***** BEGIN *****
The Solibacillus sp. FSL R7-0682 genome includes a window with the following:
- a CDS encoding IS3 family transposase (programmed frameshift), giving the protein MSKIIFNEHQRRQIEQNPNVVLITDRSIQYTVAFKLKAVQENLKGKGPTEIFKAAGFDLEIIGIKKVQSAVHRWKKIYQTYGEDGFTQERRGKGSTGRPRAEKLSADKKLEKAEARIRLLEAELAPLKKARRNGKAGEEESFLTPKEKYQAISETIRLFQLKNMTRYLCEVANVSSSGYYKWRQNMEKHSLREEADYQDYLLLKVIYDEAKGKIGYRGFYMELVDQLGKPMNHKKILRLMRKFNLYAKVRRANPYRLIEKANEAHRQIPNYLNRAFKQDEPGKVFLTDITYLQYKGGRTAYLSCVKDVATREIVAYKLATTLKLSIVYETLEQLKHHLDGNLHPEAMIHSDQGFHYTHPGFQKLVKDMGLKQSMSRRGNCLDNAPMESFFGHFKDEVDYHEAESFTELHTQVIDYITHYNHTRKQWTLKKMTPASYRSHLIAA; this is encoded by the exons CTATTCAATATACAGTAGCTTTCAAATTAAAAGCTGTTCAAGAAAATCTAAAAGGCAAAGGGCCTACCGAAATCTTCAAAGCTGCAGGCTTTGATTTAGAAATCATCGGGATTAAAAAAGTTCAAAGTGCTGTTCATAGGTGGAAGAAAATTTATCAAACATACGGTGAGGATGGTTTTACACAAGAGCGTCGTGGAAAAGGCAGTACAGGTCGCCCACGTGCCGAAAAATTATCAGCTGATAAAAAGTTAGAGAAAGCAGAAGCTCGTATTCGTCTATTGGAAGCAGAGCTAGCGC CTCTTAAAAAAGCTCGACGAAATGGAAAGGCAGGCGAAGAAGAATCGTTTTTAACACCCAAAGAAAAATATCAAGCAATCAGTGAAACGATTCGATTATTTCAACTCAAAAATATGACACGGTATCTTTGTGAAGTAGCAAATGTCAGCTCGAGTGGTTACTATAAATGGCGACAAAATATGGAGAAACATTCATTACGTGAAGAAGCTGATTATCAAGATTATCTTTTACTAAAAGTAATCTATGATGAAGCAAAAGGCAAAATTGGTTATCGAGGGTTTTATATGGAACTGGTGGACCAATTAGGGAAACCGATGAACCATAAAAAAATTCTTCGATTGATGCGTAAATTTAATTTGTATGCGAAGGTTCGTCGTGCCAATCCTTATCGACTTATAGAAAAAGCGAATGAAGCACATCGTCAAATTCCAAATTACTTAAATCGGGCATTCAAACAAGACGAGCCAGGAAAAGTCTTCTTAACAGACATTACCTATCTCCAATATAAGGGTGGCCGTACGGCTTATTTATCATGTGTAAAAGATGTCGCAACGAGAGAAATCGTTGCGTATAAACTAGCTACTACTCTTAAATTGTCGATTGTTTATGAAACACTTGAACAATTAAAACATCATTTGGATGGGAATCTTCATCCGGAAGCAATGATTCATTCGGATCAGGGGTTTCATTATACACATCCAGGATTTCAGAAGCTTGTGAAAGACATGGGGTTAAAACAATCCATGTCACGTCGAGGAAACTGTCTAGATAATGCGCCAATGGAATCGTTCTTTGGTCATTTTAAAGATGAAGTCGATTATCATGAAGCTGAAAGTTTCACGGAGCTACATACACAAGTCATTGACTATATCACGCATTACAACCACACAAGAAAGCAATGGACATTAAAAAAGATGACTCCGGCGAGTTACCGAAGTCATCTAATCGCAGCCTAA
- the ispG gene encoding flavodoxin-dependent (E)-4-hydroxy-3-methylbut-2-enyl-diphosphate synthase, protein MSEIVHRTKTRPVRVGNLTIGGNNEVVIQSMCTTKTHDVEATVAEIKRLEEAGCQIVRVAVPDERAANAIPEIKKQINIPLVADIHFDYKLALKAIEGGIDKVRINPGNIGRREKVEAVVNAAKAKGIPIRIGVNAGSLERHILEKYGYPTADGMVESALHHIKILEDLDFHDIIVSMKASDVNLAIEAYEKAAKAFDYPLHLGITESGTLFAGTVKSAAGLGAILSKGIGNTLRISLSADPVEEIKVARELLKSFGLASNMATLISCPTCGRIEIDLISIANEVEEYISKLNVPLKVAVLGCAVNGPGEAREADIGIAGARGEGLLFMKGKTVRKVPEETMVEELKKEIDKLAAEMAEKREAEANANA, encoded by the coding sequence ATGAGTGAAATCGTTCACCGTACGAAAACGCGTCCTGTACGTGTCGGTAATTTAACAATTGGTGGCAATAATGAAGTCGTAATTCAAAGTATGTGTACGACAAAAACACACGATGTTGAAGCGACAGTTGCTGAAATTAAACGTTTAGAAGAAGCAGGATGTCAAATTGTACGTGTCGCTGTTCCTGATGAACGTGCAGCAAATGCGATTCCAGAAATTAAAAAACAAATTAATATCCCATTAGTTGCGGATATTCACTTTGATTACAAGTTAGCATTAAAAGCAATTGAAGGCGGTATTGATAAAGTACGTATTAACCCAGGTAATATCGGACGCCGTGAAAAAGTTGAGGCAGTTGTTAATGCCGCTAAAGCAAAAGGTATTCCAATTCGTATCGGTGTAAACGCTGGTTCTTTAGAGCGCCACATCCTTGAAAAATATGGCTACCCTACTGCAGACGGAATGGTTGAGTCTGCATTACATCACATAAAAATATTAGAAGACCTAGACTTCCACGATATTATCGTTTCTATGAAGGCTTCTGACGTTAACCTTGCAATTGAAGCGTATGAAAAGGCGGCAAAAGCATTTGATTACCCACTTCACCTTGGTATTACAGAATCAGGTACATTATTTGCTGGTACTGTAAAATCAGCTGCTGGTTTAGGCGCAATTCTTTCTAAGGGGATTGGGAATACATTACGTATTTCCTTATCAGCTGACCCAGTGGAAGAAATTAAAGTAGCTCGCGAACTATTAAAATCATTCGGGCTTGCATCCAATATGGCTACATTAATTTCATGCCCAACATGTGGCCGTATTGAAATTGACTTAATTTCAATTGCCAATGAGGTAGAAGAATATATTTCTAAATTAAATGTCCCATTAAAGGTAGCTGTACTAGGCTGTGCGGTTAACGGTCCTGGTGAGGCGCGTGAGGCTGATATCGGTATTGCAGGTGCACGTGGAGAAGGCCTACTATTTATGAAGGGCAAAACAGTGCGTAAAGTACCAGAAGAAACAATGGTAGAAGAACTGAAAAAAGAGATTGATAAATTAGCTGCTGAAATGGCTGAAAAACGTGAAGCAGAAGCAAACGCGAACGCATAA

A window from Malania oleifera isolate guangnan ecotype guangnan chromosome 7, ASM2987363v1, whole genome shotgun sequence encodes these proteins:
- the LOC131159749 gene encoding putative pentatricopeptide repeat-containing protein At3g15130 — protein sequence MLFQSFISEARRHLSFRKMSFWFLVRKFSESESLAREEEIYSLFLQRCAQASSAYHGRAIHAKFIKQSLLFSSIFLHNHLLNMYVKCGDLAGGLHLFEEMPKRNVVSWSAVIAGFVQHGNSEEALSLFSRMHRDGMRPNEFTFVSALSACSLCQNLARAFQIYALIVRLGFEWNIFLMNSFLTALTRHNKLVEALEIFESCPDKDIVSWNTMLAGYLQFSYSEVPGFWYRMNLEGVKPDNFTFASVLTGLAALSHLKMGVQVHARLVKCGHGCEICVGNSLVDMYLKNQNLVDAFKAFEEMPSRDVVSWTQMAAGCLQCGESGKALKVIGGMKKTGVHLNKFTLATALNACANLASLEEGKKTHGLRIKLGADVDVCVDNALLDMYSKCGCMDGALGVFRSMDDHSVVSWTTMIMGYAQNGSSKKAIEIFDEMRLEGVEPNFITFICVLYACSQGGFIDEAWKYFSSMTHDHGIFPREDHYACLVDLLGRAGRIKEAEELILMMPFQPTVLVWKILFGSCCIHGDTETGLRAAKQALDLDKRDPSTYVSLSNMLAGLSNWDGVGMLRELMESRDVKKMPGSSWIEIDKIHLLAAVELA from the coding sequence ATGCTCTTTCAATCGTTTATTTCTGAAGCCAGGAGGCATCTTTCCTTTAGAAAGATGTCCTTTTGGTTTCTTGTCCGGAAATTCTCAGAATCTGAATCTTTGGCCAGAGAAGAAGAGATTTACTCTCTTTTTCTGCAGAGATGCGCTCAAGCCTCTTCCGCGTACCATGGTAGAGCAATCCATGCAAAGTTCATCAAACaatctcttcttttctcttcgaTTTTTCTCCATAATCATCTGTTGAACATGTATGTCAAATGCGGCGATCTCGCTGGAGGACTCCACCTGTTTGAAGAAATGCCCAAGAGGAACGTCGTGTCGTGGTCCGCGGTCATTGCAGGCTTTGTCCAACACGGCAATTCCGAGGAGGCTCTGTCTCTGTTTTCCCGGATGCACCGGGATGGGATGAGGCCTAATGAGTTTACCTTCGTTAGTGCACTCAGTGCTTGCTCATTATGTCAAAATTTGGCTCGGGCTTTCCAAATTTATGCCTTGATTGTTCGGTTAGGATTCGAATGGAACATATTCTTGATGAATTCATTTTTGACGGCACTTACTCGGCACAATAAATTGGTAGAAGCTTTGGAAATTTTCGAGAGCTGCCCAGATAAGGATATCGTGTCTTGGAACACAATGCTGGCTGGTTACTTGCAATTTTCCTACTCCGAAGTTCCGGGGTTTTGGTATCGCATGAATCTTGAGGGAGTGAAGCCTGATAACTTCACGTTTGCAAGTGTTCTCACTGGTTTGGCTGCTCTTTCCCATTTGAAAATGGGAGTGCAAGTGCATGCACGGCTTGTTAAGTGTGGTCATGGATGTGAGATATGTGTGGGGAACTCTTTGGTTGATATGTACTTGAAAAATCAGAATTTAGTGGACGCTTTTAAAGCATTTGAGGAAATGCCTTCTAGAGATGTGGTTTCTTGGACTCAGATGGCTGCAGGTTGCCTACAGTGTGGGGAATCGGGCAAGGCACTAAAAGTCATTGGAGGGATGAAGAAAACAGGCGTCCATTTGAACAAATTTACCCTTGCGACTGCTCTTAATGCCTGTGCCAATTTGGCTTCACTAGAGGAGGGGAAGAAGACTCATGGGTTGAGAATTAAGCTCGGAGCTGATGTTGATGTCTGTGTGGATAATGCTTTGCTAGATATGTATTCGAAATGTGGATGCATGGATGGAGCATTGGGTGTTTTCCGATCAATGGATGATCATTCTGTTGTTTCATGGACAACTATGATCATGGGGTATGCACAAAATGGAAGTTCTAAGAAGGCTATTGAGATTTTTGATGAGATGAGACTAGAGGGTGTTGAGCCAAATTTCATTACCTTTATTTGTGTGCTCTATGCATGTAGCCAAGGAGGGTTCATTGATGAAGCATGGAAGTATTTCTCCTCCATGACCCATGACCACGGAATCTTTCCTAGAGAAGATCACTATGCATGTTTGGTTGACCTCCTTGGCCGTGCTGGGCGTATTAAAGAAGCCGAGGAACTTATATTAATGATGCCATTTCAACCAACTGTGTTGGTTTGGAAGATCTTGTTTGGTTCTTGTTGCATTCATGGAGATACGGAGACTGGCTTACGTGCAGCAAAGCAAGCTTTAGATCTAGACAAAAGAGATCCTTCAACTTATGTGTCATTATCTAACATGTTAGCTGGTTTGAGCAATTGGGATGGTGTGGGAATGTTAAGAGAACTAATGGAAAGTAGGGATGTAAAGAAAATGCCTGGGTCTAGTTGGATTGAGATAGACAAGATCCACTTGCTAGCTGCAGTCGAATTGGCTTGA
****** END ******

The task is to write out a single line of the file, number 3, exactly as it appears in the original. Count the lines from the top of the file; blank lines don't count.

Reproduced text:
- the ispG gene encoding flavodoxin-dependent (E)-4-hydroxy-3-methylbut-2-enyl-diphosphate synthase, protein MSEIVHRTKTRPVRVGNLTIGGNNEVVIQSMCTTKTHDVEATVAEIKRLEEAGCQIVRVAVPDERAANAIPEIKKQINIPLVADIHFDYKLALKAIEGGIDKVRINPGNIGRREKVEAVVNAAKAKGIPIRIGVNAGSLERHILEKYGYPTADGMVESALHHIKILEDLDFHDIIVSMKASDVNLAIEAYEKAAKAFDYPLHLGITESGTLFAGTVKSAAGLGAILSKGIGNTLRISLSADPVEEIKVARELLKSFGLASNMATLISCPTCGRIEIDLISIANEVEEYISKLNVPLKVAVLGCAVNGPGEAREADIGIAGARGEGLLFMKGKTVRKVPEETMVEELKKEIDKLAAEMAEKREAEANANA, encoded by the coding sequence ATGAGTGAAATCGTTCACCGTACGAAAACGCGTCCTGTACGTGTCGGTAATTTAACAATTGGTGGCAATAATGAAGTCGTAATTCAAAGTATGTGTACGACAAAAACACACGATGTTGAAGCGACAGTTGCTGAAATTAAACGTTTAGAAGAAGCAGGATGTCAAATTGTACGTGTCGCTGTTCCTGATGAACGTGCAGCAAATGCGATTCCAGAAATTAAAAAACAAATTAATATCCCATTAGTTGCGGATATTCACTTTGATTACAAGTTAGCATTAAAAGCAATTGAAGGCGGTATTGATAAAGTACGTATTAACCCAGGTAATATCGGACGCCGTGAAAAAGTTGAGGCAGTTGTTAATGCCGCTAAAGCAAAAGGTATTCCAATTCGTATCGGTGTAAACGCTGGTTCTTTAGAGCGCCACATCCTTGAAAAATATGGCTACCCTACTGCAGACGGAATGGTTGAGTCTGCATTACATCACATAAAAATATTAGAAGACCTAGACTTCCACGATATTATCGTTTCTATGAAGGCTTCTGACGTTAACCTTGCAATTGAAGCGTATGAAAAGGCGGCAAAAGCATTTGATTACCCACTTCACCTTGGTATTACAGAATCAGGTACATTATTTGCTGGTACTGTAAAATCAGCTGCTGGTTTAGGCGCAATTCTTTCTAAGGGGATTGGGAATACATTACGTATTTCCTTATCAGCTGACCCAGTGGAAGAAATTAAAGTAGCTCGCGAACTATTAAAATCATTCGGGCTTGCATCCAATATGGCTACATTAATTTCATGCCCAACATGTGGCCGTATTGAAATTGACTTAATTTCAATTGCCAATGAGGTAGAAGAATATATTTCTAAATTAAATGTCCCATTAAAGGTAGCTGTACTAGGCTGTGCGGTTAACGGTCCTGGTGAGGCGCGTGAGGCTGATATCGGTATTGCAGGTGCACGTGGAGAAGGCCTACTATTTATGAAGGGCAAAACAGTGCGTAAAGTACCAGAAGAAACAATGGTAGAAGAACTGAAAAAAGAGATTGATAAATTAGCTGCTGAAATGGCTGAAAAACGTGAAGCAGAAGCAAACGCGAACGCATAA